This story originally appeared on the Brigham and Women’s Global Health Hub blog.

Homes are isolated, with no running water and often no refrigeration. Heat is produced by a wood-burning stove in the kitchen. Landline phones are a rarity.  Access to preventive health services, such as cancer screening and immunizations, is often limited, and patients travel long distances to obtain medical care.

Despite these incredible barriers faced by the American Indian communities in New Mexico, physicians volunteering with the Brigham and Women’s Outreach Program and COPE are able to provide services and perform activities that positively impact the health and wellness of the Navajo people.

Margo Hudson, MD, made her first trip to Shiprock in 2009 and has since visited Gallup several times to improve the inpatient management of diabetes. There, along with Jamie Redgrave, MD, local physician Maricruz Merino, MD, (a former BWH resident) and Josh Valgardson, PharmD, they developed a program to assist the physicians with ordering insulin safely during hospitalization in patients usually managed on oral agents, a program that has involved hospital wide training (nursing, dietary etc). They just presented their findings of improved glucose values and improved physician acceptance to the American Diabetes Association Meeting in June in Chicago.

Through the Brigham and Women’s Outreach Program, Hudson and Redgrave came to collaborate with COPE, another global health initiative based in Gallup. COPE strives to strengthen the existing Community Health Representative Outreach program of the Navajo Nation to improve health outcomes of high risk patients with diabetes and other chronic conditions in American Indian communities.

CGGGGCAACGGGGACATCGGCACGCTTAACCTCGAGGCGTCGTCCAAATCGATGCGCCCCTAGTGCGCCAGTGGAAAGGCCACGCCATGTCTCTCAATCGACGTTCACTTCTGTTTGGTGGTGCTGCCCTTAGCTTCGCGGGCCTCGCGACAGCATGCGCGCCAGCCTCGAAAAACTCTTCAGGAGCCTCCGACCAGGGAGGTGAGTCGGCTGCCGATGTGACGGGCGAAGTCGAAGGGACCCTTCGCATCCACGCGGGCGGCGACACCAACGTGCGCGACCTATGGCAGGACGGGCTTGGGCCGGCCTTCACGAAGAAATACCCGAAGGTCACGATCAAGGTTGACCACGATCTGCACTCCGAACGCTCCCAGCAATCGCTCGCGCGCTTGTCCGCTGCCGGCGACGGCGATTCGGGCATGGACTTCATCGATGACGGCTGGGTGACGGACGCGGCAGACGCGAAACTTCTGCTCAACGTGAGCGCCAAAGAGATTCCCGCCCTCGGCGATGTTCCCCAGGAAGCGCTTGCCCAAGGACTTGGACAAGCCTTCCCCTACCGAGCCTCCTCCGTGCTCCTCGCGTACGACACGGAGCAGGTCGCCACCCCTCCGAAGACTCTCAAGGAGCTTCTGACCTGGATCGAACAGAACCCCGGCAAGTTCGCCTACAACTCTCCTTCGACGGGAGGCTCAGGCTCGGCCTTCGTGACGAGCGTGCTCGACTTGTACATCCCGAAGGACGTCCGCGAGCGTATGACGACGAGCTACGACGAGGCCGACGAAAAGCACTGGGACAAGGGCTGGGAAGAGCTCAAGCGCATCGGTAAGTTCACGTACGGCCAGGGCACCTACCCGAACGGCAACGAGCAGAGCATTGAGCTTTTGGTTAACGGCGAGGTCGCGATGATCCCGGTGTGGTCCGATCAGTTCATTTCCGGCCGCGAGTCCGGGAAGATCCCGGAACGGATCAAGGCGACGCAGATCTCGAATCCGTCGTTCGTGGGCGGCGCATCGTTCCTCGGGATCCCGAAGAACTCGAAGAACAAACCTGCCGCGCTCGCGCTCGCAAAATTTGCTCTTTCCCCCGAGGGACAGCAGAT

Hudson and Redgrave collaborated with the BWH Division of Global Health Equity’s Sonya Shin, MD, a BWH-trained infectious disease specialist and director of the COPE Program, to improve the Gallup Indian Medical Center and affiliated communities’ diabetes outreach programs. These physicians have witnessed firsthand the poverty and poor health so common to American Indian communities that exists right here in the U.S.

“I have gone out with the community health representatives to see patients in their homes, which can be many miles from the outpatient clinic on dirt roads,” says Hudson.

The community health representatives speak to the patients in their Navajo language, making sure they understand how to take their medications and seeing if they have new problems. They also perform basic physical exams. Hudson felt that these home visits improved her understanding of the barriers to care and the tremendous work that the community health representatives perform. She believes that the COPE teaching tool developed by Shin for patient education can be adapted for many environments, especially an urban one like BWH.

While in Gallup, Hudson and Redgrave helped give educational updates to the community health representatives in new developments in management and diagnosis of diabetes, as well as physical diagnosis and history taking. Hudson also had the chance to look over the truly comprehensive low literacy teaching program for patients that Shin created, offering modest suggestions.

And Redgrave taught yoga classes to elders in the council houses, led other exercise classes, shared healthy food options and gave educational talks to the doctors in the IHS, noting that she “ found the patients we visited to be incredibly grateful and receptive to learning how to best take care of themselves, very gratifying to visit.”

Margo Hudson, MD, and Jamie Redgrave, MD, are among several BWH physicians who volunteer at Gallup Indian Medical Center and the Indian Health Service hospital in Shiprock through the Brigham and Women’s Outreach Program (BWOP) with Indian Health Service.  This centralized volunteer program is dedicated to providing specialty expertise in direct patient care and staff training in the Navajo Nation, where about 37 percent of people live in poverty.

Interested in learning more about PIH's work in Navajo Nation? Click here.

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